Wednesday, December 27, 2006

Making Dynamic Invocation Fast: An Idea?

Evan Phoenix (of Rubinius fame) were discussing dynamic dispatch today on #rubinius, sharing our caching strategies and our dispatch woes. We talked at length about various strategies for speeding dispatch, cache invalidation mechanisms, compilation techniques, and so on. All gloriously fun stuff.

So at one point I related to him the extended version of my plans for speeding up dynamic dispatch. I relate it now to you to hopefully spur some discussion. There are no original ideas anymore, right? Or are there?

The initial experiment with Fixnum basically was the static version of my fuzzy vision. During parse time, a very trivial static table mapped method names to numbers. I only handled three method names, +, -, and <. Then those numbers were passed to Fixnum during method dispatch, where a very trivial static switch statement used them to "fast dispatch" to the appropriate methods.

The ultimate vision, however, is much grander.

The general idea is that during dynamic dispatch, we want to use the method name and the class as keys to locate a specific method instance. The typical way this is done is by keeping a hashtable on every class, and looking up methods by name. This works reasonably well, but each class must have its own table and we must pay some hashtable cost for every search. This is compounded when we consider class hierarchies, where the method we're looking for might be in a super class or a super class's super class, ad infinatum.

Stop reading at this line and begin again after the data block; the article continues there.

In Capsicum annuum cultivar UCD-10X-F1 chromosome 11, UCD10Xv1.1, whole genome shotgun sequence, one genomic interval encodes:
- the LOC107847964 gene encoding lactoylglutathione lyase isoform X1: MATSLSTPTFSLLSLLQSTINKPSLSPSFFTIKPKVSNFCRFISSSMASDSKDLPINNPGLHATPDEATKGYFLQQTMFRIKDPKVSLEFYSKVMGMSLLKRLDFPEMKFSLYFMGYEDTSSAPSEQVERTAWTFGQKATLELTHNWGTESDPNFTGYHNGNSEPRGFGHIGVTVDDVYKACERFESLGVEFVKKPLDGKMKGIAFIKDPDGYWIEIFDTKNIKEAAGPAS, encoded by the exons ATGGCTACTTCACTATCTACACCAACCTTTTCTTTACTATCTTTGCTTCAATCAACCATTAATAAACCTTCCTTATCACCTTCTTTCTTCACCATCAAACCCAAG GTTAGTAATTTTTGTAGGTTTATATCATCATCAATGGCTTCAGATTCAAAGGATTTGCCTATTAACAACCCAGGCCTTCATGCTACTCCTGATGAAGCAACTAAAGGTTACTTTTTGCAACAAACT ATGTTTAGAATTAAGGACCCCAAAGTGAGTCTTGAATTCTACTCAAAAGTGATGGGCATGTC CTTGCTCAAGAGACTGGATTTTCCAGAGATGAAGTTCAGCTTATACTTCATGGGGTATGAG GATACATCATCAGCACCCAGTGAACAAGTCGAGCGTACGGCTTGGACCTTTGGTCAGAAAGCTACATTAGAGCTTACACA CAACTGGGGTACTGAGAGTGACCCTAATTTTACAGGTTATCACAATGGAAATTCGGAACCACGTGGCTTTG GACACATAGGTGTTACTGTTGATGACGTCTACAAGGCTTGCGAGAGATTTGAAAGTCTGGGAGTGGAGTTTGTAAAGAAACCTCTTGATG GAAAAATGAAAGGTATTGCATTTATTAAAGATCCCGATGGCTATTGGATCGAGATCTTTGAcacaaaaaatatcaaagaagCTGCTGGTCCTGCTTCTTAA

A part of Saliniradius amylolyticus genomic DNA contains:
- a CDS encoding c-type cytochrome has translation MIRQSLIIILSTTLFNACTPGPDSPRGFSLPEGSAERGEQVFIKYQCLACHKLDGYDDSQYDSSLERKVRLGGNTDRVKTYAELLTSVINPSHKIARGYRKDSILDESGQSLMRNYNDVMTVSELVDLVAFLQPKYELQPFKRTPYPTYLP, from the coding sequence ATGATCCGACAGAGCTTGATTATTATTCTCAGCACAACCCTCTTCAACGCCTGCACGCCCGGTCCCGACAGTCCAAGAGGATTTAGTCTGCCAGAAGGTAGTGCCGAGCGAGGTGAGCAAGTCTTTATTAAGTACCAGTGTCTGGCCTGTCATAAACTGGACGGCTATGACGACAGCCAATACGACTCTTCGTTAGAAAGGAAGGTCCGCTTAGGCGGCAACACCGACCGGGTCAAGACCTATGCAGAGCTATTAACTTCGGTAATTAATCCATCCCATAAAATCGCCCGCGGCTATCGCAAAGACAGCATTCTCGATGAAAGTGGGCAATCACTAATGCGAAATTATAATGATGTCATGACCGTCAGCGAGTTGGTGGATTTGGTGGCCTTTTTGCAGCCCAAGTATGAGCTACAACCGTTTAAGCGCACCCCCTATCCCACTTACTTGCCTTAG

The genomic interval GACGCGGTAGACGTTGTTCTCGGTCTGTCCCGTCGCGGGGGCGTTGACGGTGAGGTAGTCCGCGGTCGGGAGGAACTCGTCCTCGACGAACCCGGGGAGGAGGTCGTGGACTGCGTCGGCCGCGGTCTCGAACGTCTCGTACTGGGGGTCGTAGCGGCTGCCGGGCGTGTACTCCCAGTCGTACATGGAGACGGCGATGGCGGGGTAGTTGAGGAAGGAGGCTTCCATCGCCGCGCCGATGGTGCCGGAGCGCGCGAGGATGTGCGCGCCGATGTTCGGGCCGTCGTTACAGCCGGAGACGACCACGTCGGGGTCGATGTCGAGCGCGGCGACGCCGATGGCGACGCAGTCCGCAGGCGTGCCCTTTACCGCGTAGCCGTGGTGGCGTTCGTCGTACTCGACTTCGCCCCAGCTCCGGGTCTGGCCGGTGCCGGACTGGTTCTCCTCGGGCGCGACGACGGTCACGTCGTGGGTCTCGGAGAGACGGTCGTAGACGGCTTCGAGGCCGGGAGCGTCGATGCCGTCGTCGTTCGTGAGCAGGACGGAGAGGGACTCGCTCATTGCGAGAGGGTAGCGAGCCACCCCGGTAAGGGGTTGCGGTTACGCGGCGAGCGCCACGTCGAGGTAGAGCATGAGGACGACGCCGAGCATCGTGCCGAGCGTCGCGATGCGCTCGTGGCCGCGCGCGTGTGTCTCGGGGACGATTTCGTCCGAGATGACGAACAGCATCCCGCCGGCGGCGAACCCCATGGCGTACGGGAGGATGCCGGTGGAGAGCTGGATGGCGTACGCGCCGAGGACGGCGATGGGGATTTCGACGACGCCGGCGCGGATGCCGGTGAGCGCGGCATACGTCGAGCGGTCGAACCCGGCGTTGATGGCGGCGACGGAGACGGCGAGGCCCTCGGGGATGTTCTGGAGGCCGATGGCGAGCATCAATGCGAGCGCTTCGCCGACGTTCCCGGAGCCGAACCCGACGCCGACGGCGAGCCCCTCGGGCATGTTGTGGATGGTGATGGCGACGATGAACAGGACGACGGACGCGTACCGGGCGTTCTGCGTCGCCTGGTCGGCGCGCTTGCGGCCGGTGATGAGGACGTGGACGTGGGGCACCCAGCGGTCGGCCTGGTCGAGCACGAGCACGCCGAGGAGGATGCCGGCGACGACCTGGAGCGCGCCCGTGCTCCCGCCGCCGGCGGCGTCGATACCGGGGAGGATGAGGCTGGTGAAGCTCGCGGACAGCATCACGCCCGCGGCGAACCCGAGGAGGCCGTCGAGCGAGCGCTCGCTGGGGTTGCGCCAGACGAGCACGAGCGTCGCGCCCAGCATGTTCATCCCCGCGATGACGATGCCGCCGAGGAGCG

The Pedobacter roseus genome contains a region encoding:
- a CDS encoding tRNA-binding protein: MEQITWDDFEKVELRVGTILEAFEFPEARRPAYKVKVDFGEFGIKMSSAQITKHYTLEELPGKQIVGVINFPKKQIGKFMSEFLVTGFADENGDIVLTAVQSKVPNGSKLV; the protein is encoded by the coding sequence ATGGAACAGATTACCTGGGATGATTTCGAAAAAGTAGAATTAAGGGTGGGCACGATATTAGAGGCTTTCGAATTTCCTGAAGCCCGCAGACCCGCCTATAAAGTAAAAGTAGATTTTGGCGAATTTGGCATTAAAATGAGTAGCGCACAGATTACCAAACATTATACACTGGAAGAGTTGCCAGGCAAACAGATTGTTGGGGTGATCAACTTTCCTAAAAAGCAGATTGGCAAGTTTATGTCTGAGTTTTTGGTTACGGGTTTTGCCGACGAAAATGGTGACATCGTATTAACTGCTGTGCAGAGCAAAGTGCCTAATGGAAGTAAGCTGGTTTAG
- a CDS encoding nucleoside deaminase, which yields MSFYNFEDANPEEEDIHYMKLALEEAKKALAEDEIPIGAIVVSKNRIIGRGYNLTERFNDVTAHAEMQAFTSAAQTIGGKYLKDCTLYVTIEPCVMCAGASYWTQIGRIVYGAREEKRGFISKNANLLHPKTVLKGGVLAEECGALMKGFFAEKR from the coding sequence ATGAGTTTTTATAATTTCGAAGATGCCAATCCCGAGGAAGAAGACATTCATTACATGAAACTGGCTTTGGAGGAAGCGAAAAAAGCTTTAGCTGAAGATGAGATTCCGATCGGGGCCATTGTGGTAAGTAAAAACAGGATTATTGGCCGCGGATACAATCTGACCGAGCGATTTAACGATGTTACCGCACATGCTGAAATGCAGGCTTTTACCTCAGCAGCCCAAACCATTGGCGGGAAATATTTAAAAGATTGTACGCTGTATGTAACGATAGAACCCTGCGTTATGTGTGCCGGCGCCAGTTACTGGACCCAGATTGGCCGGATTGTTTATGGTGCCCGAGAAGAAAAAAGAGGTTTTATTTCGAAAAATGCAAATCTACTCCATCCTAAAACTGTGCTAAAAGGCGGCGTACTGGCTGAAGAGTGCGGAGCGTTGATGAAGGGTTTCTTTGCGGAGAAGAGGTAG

Retrieving the class is the easy part; every method we want to dispatch will have a receiver, and receivers have a reference to their class.

So then, how do we perform this magic mapping from M method names and N classes to a given method? Well hell, that's a matrix!

So then the great idea: build a giant matrix mapping method names (method IDs) and classes (class IDs) to the appropriate switchable value. Then when we dispatch to the class, we use that switchable value in a neatly dense switch statement.

Let me repeat that in another way to make it clear...the values in the matrix are simple "int" values, ideally as closely-numbered (dense) as possible for a given class's set of methods. In order to dispatch to a named method on a given object, we have the following steps:

  1. Get the method ID from the method (likely calculated at parse or compile time)
  2. Get the class ID from the class (calculated sequentially at runtime)
  3. Index into the matrix using method ID and class ID to get the class-specific method switch value
  4. Use the switch value to dispatch (via a switch statement, of course) to the appropriate method in the target class